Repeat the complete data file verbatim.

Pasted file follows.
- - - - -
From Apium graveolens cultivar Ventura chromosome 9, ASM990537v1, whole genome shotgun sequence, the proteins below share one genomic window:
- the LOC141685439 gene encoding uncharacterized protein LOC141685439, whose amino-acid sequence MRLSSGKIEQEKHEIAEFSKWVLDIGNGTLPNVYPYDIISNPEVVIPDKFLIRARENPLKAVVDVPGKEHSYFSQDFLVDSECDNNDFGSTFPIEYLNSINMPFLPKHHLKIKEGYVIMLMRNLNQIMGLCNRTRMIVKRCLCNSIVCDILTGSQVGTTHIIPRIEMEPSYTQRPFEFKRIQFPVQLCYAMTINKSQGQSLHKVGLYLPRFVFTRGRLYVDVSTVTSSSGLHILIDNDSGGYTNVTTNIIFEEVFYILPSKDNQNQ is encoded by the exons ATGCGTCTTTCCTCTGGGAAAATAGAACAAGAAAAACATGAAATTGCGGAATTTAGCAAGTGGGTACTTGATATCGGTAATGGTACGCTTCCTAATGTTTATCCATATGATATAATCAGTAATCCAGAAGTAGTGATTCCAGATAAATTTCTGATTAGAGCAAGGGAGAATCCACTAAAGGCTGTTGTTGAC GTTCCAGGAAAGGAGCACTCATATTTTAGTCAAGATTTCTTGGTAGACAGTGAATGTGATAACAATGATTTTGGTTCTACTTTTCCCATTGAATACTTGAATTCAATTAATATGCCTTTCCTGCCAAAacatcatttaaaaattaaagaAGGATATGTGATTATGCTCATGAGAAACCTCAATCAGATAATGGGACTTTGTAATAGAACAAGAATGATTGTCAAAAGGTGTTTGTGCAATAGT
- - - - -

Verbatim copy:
From Apium graveolens cultivar Ventura chromosome 9, ASM990537v1, whole genome shotgun sequence, the proteins below share one genomic window:
- the LOC141685439 gene encoding uncharacterized protein LOC141685439, whose amino-acid sequence MRLSSGKIEQEKHEIAEFSKWVLDIGNGTLPNVYPYDIISNPEVVIPDKFLIRARENPLKAVVDVPGKEHSYFSQDFLVDSECDNNDFGSTFPIEYLNSINMPFLPKHHLKIKEGYVIMLMRNLNQIMGLCNRTRMIVKRCLCNSIVCDILTGSQVGTTHIIPRIEMEPSYTQRPFEFKRIQFPVQLCYAMTINKSQGQSLHKVGLYLPRFVFTRGRLYVDVSTVTSSSGLHILIDNDSGGYTNVTTNIIFEEVFYILPSKDNQNQ is encoded by the exons ATGCGTCTTTCCTCTGGGAAAATAGAACAAGAAAAACATGAAATTGCGGAATTTAGCAAGTGGGTACTTGATATCGGTAATGGTACGCTTCCTAATGTTTATCCATATGATATAATCAGTAATCCAGAAGTAGTGATTCCAGATAAATTTCTGATTAGAGCAAGGGAGAATCCACTAAAGGCTGTTGTTGAC GTTCCAGGAAAGGAGCACTCATATTTTAGTCAAGATTTCTTGGTAGACAGTGAATGTGATAACAATGATTTTGGTTCTACTTTTCCCATTGAATACTTGAATTCAATTAATATGCCTTTCCTGCCAAAacatcatttaaaaattaaagaAGGATATGTGATTATGCTCATGAGAAACCTCAATCAGATAATGGGACTTTGTAATAGAACAAGAATGATTGTCAAAAGGTGTTTGTGCAATAGT